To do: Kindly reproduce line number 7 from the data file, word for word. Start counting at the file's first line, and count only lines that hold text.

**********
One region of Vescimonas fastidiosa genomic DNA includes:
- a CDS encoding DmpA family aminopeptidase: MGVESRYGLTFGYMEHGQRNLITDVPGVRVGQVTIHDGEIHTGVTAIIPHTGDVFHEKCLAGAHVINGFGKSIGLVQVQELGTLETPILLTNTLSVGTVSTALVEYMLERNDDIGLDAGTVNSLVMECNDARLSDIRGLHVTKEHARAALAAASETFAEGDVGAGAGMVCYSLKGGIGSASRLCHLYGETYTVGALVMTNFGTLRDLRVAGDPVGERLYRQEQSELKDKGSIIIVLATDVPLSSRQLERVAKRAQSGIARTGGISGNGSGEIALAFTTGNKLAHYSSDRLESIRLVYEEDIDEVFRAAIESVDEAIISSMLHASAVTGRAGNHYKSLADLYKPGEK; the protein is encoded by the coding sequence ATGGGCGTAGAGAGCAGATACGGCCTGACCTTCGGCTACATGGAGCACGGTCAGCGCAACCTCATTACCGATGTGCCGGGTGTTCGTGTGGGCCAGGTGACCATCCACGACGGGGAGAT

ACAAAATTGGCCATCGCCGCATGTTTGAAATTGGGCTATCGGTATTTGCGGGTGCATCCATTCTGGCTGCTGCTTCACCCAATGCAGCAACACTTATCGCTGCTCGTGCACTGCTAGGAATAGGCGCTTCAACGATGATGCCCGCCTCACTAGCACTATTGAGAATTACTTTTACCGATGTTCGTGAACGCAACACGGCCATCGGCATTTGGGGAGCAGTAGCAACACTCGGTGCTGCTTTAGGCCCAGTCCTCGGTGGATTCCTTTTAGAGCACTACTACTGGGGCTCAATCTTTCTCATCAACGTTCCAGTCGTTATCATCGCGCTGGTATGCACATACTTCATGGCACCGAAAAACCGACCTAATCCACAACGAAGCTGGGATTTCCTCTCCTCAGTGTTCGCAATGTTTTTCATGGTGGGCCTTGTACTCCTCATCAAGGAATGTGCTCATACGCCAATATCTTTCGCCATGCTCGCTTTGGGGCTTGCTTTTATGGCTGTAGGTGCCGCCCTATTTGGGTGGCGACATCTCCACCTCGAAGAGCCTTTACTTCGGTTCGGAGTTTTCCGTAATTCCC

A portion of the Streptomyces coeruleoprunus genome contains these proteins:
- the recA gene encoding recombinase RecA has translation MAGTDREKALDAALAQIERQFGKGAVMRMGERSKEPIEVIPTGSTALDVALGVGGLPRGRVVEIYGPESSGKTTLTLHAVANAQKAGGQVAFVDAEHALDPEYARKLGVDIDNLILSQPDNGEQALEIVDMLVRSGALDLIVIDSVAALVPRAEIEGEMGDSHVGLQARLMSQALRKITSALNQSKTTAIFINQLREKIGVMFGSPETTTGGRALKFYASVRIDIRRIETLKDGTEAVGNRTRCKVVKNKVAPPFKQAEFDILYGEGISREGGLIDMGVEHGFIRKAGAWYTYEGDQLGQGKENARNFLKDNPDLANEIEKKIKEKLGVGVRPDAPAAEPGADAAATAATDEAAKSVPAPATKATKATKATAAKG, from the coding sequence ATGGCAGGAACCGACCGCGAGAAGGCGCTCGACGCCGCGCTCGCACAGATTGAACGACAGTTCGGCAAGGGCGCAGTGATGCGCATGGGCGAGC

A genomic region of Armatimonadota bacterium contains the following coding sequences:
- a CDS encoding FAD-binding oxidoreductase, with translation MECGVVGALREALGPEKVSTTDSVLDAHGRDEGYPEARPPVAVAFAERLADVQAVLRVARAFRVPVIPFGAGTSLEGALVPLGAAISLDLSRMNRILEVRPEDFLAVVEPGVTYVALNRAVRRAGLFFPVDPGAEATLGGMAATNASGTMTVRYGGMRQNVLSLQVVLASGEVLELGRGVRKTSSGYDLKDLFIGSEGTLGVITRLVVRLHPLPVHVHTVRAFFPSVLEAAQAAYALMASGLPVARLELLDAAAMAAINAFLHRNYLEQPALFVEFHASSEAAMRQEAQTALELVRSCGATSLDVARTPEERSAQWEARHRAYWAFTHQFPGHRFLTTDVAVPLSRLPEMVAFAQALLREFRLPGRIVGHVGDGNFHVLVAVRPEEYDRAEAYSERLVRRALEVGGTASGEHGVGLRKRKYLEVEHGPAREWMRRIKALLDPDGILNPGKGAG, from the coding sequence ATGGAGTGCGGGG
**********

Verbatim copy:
- a CDS encoding FAD-binding oxidoreductase, with translation MECGVVGALREALGPEKVSTTDSVLDAHGRDEGYPEARPPVAVAFAERLADVQAVLRVARAFRVPVIPFGAGTSLEGALVPLGAAISLDLSRMNRILEVRPEDFLAVVEPGVTYVALNRAVRRAGLFFPVDPGAEATLGGMAATNASGTMTVRYGGMRQNVLSLQVVLASGEVLELGRGVRKTSSGYDLKDLFIGSEGTLGVITRLVVRLHPLPVHVHTVRAFFPSVLEAAQAAYALMASGLPVARLELLDAAAMAAINAFLHRNYLEQPALFVEFHASSEAAMRQEAQTALELVRSCGATSLDVARTPEERSAQWEARHRAYWAFTHQFPGHRFLTTDVAVPLSRLPEMVAFAQALLREFRLPGRIVGHVGDGNFHVLVAVRPEEYDRAEAYSERLVRRALEVGGTASGEHGVGLRKRKYLEVEHGPAREWMRRIKALLDPDGILNPGKGAG, from the coding sequence ATGGAGTGCGGGG